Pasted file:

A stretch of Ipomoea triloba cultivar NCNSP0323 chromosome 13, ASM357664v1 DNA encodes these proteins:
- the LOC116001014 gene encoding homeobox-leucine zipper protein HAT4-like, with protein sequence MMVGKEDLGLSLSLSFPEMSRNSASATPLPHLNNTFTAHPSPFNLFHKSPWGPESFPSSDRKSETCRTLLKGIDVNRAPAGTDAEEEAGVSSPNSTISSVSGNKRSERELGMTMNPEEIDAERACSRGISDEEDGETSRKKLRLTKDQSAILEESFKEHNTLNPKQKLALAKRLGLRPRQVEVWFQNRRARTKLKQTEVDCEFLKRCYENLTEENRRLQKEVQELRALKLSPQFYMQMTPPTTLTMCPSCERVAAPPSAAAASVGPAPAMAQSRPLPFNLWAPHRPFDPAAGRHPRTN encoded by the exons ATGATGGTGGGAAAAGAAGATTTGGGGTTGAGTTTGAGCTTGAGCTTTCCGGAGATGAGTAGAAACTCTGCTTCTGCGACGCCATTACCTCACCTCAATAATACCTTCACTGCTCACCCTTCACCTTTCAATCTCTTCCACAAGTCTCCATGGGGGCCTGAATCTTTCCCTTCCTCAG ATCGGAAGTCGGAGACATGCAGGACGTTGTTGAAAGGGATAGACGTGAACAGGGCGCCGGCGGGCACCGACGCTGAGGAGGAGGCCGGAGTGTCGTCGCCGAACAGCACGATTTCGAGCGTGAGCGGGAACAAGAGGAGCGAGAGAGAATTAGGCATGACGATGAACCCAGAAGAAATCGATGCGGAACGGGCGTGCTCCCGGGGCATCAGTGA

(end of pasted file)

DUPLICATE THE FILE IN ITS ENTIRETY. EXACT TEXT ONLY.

A stretch of Ipomoea triloba cultivar NCNSP0323 chromosome 13, ASM357664v1 DNA encodes these proteins:
- the LOC116001014 gene encoding homeobox-leucine zipper protein HAT4-like, with protein sequence MMVGKEDLGLSLSLSFPEMSRNSASATPLPHLNNTFTAHPSPFNLFHKSPWGPESFPSSDRKSETCRTLLKGIDVNRAPAGTDAEEEAGVSSPNSTISSVSGNKRSERELGMTMNPEEIDAERACSRGISDEEDGETSRKKLRLTKDQSAILEESFKEHNTLNPKQKLALAKRLGLRPRQVEVWFQNRRARTKLKQTEVDCEFLKRCYENLTEENRRLQKEVQELRALKLSPQFYMQMTPPTTLTMCPSCERVAAPPSAAAASVGPAPAMAQSRPLPFNLWAPHRPFDPAAGRHPRTN encoded by the exons ATGATGGTGGGAAAAGAAGATTTGGGGTTGAGTTTGAGCTTGAGCTTTCCGGAGATGAGTAGAAACTCTGCTTCTGCGACGCCATTACCTCACCTCAATAATACCTTCACTGCTCACCCTTCACCTTTCAATCTCTTCCACAAGTCTCCATGGGGGCCTGAATCTTTCCCTTCCTCAG ATCGGAAGTCGGAGACATGCAGGACGTTGTTGAAAGGGATAGACGTGAACAGGGCGCCGGCGGGCACCGACGCTGAGGAGGAGGCCGGAGTGTCGTCGCCGAACAGCACGATTTCGAGCGTGAGCGGGAACAAGAGGAGCGAGAGAGAATTAGGCATGACGATGAACCCAGAAGAAATCGATGCGGAACGGGCGTGCTCCCGGGGCATCAGTGA